Winning in great power competition requires clear strategic vision and direction along with desired end states. Influence operations coupled with new technological capabilities represent the United States’ most potent tool to meet end states, all while competing under the threshold of armed conflict. The practice of influencing adversary decision making is complicated and requires disciplined and well-coordinated whole-of-government operations, the integration of kinetic and nonkinetic capabilities, and an understanding of how cognitive factors impact an adversary leadership’s decision-making cycle. To conduct IW effectively, the US military must leverage the cadre of professionals who have the multidisciplinary education, experience, and dedication to increase our opportunities for success.

Getting IW Professionals in the Same Room

While the diversity of IW talent across the joint force is a good thing, we run the risk of stovepiping our information professionals like our intelligence-related capabilities were stovepiped in the years leading up to the 9/11 attacks. Each military service retains tremendous IW talent. The unique assessment, selection, and training pipelines found across the services leads to diversity of thought. If nothing else, even just the unique qualities everyone brings to the fight based on their respective service’s culture enables joint access to potential capabilities and personnel that might otherwise be missed or overlooked. Ensuring that all IW capabilities are communicating, integrating, and operating together will lead to increased chances for success in great power competition.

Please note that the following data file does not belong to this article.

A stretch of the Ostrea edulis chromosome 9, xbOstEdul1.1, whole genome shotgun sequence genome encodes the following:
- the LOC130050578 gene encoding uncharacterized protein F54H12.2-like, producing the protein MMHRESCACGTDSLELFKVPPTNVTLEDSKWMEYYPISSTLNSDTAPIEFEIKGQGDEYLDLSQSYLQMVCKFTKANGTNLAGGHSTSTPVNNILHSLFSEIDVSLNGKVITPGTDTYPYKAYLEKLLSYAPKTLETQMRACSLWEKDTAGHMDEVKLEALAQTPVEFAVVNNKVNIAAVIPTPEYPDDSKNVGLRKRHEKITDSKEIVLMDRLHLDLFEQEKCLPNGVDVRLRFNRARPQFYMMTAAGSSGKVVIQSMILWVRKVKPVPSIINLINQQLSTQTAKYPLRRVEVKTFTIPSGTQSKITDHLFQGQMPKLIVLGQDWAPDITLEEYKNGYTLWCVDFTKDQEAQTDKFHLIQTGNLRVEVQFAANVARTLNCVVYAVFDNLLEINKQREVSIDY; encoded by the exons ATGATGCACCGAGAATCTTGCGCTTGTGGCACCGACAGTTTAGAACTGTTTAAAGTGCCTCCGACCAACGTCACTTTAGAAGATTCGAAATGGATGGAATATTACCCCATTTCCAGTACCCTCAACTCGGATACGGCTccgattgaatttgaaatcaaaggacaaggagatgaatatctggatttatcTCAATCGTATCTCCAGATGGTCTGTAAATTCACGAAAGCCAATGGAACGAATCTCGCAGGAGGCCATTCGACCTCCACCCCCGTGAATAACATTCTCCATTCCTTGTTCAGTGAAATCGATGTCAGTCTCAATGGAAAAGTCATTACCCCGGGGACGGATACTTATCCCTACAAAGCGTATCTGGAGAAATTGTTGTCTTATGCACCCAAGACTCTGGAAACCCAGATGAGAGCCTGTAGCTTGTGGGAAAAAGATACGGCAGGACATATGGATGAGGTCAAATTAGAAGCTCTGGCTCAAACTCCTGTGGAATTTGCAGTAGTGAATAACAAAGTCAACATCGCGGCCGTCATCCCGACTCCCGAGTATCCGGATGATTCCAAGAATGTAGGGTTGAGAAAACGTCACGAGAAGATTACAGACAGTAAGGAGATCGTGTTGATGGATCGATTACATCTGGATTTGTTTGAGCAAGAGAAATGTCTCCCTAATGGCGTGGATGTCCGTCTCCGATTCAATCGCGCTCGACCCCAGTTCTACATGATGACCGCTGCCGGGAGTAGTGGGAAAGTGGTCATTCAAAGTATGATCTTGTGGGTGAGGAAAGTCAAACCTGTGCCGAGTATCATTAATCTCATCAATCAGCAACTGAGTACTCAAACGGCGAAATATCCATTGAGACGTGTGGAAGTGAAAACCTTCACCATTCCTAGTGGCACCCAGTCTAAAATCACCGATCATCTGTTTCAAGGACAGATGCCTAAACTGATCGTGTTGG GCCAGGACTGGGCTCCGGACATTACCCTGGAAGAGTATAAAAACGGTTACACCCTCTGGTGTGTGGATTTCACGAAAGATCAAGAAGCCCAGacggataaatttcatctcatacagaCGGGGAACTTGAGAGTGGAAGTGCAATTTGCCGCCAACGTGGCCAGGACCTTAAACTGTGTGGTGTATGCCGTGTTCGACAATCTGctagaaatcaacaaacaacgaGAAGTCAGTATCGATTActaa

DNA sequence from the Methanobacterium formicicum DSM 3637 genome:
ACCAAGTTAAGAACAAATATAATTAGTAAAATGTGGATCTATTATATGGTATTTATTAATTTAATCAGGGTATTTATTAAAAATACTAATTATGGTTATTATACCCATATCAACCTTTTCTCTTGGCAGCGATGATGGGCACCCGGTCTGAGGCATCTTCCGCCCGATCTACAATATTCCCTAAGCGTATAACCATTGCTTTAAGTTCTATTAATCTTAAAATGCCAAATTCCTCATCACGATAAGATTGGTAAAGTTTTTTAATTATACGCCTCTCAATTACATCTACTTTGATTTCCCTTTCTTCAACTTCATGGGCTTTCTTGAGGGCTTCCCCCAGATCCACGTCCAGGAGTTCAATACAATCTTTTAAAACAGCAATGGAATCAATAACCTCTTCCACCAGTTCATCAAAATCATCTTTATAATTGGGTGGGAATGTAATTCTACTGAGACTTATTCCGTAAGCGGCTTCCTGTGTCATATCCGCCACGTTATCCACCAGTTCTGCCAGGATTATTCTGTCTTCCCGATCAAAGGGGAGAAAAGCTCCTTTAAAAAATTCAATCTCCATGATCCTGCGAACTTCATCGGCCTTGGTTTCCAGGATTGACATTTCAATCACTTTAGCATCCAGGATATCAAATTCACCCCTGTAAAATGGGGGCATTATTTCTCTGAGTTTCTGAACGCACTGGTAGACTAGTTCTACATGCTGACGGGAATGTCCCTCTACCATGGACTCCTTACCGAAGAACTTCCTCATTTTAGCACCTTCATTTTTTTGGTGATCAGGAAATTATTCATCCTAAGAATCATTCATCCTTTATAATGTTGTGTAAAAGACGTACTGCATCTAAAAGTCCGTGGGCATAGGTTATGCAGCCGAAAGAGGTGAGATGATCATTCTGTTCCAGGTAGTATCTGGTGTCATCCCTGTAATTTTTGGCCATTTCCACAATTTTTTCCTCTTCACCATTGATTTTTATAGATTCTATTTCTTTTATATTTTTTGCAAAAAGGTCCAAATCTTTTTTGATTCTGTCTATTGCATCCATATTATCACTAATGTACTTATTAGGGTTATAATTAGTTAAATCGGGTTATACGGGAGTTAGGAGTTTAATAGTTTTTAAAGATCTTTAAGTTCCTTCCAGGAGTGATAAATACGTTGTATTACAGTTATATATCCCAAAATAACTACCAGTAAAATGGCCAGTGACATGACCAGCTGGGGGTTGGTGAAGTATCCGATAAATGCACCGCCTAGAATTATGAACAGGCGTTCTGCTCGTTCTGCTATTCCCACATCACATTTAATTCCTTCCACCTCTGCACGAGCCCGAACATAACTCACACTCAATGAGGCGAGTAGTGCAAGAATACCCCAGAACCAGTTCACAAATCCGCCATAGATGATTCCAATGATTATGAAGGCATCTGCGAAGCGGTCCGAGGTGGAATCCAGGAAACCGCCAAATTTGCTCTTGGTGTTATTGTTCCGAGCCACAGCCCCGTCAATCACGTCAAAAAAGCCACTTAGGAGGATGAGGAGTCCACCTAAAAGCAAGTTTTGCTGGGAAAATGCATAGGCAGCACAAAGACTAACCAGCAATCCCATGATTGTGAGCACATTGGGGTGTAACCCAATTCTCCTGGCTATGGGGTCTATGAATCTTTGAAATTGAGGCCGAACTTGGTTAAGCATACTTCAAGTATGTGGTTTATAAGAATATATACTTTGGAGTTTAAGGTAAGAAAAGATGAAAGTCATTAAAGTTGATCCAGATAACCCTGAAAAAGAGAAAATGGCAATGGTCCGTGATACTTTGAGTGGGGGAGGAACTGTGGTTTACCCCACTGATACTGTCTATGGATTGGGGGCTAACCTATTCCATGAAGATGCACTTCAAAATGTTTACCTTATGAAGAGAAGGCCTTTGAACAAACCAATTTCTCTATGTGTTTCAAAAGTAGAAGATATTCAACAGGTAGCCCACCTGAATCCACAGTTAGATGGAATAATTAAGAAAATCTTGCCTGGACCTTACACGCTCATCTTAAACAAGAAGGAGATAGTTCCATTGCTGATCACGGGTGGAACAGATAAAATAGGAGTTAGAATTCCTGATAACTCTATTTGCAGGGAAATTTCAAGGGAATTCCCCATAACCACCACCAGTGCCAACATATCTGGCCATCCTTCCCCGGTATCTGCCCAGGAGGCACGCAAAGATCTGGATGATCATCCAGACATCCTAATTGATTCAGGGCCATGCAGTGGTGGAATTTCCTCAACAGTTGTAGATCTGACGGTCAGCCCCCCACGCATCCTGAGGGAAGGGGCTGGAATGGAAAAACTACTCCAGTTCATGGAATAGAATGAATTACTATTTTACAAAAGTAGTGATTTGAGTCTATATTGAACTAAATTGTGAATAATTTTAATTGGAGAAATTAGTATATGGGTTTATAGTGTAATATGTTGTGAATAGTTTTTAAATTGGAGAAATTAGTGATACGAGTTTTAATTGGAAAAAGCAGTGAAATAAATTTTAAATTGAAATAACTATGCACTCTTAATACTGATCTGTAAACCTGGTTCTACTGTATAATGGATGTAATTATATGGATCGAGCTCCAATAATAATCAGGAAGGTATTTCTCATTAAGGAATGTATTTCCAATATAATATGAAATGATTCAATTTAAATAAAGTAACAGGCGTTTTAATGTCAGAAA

For its part, the Army retains numerous specialists in the constituent fields of IW—ranging from electronic warfare and cyber operations specialists to graphic illustrators and videographers. Compared to the Air Force’s 14F IO officer, it is the Army’s 37-series military occupational specialties and FA30 functional area that maintain the most complementary skill sets. Army PSYOP officers and noncommissioned officers and FA30 officers often find themselves in similar roles as their Air Force counterparts—as part of an information operations working group, often as the chief. PSYOP forces, with their focused training in language, culture, and influence practices, are the Army’s premier influence agents, exploiting psychological vulnerabilities to gain competitive advantage. FA30 officers are trained in the integration of all information-related capabilities (e.g., MISO, military deception, and PSYOP) and work to ensure information operations are well planned and coordinated to achieve the commander’s intent and desired effects. While many of these functions may seem similar, they each require extensive specialized training.